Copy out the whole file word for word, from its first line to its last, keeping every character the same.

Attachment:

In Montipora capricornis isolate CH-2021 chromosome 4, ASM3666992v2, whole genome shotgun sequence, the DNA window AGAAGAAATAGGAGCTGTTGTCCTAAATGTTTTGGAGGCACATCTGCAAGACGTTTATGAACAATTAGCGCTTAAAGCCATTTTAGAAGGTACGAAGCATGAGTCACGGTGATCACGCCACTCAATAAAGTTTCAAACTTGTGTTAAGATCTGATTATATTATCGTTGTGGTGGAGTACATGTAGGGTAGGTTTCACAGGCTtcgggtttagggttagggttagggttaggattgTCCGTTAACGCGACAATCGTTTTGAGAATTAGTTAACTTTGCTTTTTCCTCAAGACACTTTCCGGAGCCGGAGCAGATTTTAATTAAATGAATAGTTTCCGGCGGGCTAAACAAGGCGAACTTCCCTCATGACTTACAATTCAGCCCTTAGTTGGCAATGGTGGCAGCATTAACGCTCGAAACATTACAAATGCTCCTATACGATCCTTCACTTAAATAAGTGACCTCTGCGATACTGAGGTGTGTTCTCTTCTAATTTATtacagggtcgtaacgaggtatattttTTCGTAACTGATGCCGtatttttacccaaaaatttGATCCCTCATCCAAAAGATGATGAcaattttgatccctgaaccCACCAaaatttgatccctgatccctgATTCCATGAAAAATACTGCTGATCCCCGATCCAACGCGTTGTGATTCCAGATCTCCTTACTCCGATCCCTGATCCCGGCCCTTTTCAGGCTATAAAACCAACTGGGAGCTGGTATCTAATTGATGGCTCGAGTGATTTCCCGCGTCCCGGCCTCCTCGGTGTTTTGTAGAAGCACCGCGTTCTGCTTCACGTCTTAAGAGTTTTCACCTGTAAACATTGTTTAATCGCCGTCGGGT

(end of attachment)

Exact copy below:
In Montipora capricornis isolate CH-2021 chromosome 4, ASM3666992v2, whole genome shotgun sequence, the DNA window AGAAGAAATAGGAGCTGTTGTCCTAAATGTTTTGGAGGCACATCTGCAAGACGTTTATGAACAATTAGCGCTTAAAGCCATTTTAGAAGGTACGAAGCATGAGTCACGGTGATCACGCCACTCAATAAAGTTTCAAACTTGTGTTAAGATCTGATTATATTATCGTTGTGGTGGAGTACATGTAGGGTAGGTTTCACAGGCTtcgggtttagggttagggttagggttaggattgTCCGTTAACGCGACAATCGTTTTGAGAATTAGTTAACTTTGCTTTTTCCTCAAGACACTTTCCGGAGCCGGAGCAGATTTTAATTAAATGAATAGTTTCCGGCGGGCTAAACAAGGCGAACTTCCCTCATGACTTACAATTCAGCCCTTAGTTGGCAATGGTGGCAGCATTAACGCTCGAAACATTACAAATGCTCCTATACGATCCTTCACTTAAATAAGTGACCTCTGCGATACTGAGGTGTGTTCTCTTCTAATTTATtacagggtcgtaacgaggtatattttTTCGTAACTGATGCCGtatttttacccaaaaatttGATCCCTCATCCAAAAGATGATGAcaattttgatccctgaaccCACCAaaatttgatccctgatccctgATTCCATGAAAAATACTGCTGATCCCCGATCCAACGCGTTGTGATTCCAGATCTCCTTACTCCGATCCCTGATCCCGGCCCTTTTCAGGCTATAAAACCAACTGGGAGCTGGTATCTAATTGATGGCTCGAGTGATTTCCCGCGTCCCGGCCTCCTCGGTGTTTTGTAGAAGCACCGCGTTCTGCTTCACGTCTTAAGAGTTTTCACCTGTAAACATTGTTTAATCGCCGTCGGGT